By John Richardson
IT was interesting to read late last week about how certain chemicals analysts still believe that the big slump in the sector’s share prices might merely be a rough patch, possibly just a correction.
In this same excellent piece from my colleague Nigel Davis, Citi US chemicals analyst PJ Jukevar talks about how “battled tested” chemicals companies” have learnt since 2008/2008 to put “value over volume”. In other words, capacity will again be quickly shut down to bring markets back into balance if we do end up in a protracted downturn.
There is also a lot of discussion about two classes of chemicals companies. This comprises those more exposed to the cycle because they make highly commoditised stuff where there is lots of competition, against products where there are fewer players and so more of an ability to exercise market discipline (plus more “value-added” differentiation).
This latter group might get through the rough patch relatively unscathed, argue some chemicals analysts.
Regular readers of the blog will hardly be surprised to discover that we don’t agree with any of this.
In our view it was Federal Reserve liquidity that was a substantial factor behind driving share prices, in general, higher during 2008/09. The chemicals sector rode on the back of this and also benefited from cost savings, the operating discipline Citi talks about – and China’s economic stimulus package.
Fed liquidity did not mean that on a global basis demand was back where it was before the crisis during the 2009/2010 recovery, even though emerging markets were booming.
The rise in share prices was substantially because investors – faced with record-low interest rates in the US – were chasing higher returns in equities, oil prices and other commodities. The oil price remains in demand destruction territory thanks to the speculators.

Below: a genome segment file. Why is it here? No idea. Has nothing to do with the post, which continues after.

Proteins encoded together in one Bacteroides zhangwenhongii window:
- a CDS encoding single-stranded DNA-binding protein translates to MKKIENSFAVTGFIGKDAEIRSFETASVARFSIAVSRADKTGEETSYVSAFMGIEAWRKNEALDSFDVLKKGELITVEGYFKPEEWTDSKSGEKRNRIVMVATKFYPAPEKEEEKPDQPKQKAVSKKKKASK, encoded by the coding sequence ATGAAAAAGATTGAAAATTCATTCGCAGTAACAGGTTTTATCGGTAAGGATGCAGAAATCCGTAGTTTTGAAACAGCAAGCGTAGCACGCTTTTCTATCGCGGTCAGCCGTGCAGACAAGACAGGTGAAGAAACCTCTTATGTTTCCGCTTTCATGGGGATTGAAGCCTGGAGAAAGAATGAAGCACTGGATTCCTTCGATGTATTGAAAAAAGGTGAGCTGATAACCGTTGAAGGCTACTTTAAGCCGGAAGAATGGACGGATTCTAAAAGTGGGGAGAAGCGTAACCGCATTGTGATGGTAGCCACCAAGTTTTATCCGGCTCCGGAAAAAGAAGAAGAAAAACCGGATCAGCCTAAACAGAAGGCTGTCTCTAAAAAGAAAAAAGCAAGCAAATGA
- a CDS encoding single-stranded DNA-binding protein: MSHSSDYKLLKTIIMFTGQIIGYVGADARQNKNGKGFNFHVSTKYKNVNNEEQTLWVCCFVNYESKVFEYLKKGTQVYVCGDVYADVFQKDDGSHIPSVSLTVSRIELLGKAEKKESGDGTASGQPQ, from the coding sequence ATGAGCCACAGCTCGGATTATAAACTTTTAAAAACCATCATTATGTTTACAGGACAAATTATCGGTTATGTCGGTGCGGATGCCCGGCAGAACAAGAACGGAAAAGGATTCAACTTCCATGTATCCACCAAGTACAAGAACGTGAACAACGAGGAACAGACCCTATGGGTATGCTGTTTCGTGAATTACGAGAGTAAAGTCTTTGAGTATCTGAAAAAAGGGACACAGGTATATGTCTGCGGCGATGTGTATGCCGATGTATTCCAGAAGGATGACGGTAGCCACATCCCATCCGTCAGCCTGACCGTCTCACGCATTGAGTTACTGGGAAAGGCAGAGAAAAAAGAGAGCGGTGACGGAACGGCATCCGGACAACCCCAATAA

The signs are that the Fed might not be able to extend its ultra-loose liquidity policy much beyond keeping interest rates very-low for the next two years – because of resistance within the Fed.
Plus, of course, there is global aversion to risk – benefiting government bonds, gold etc at the expense other commodities and equities. There will be mini-recoveries in the appetite for risk, sure, over the next weeks and months, but this will not mean a return to a bull market.
The reason is the macro-economic problems. No matter where you turn they are mounting, evolving and together represent a once-in-a-generation shift to a New Normal.
Take the Eurozone and the bitter divisions over how to solve the crisis as just one example.
Germany’s Finance Minister Wolfgang Schauble has rejected International Monetary Fund (IMF) calls for a softening of the European austerity drive.
“Pursuit of debt reduction by deflation only – in a world whose savings rate is already at a record high – means the Euroland recession could well be prolonged and deepen into a recession next year,” Charles Dumas from Lombard Street Research told yesterday’s Australian Financial Review.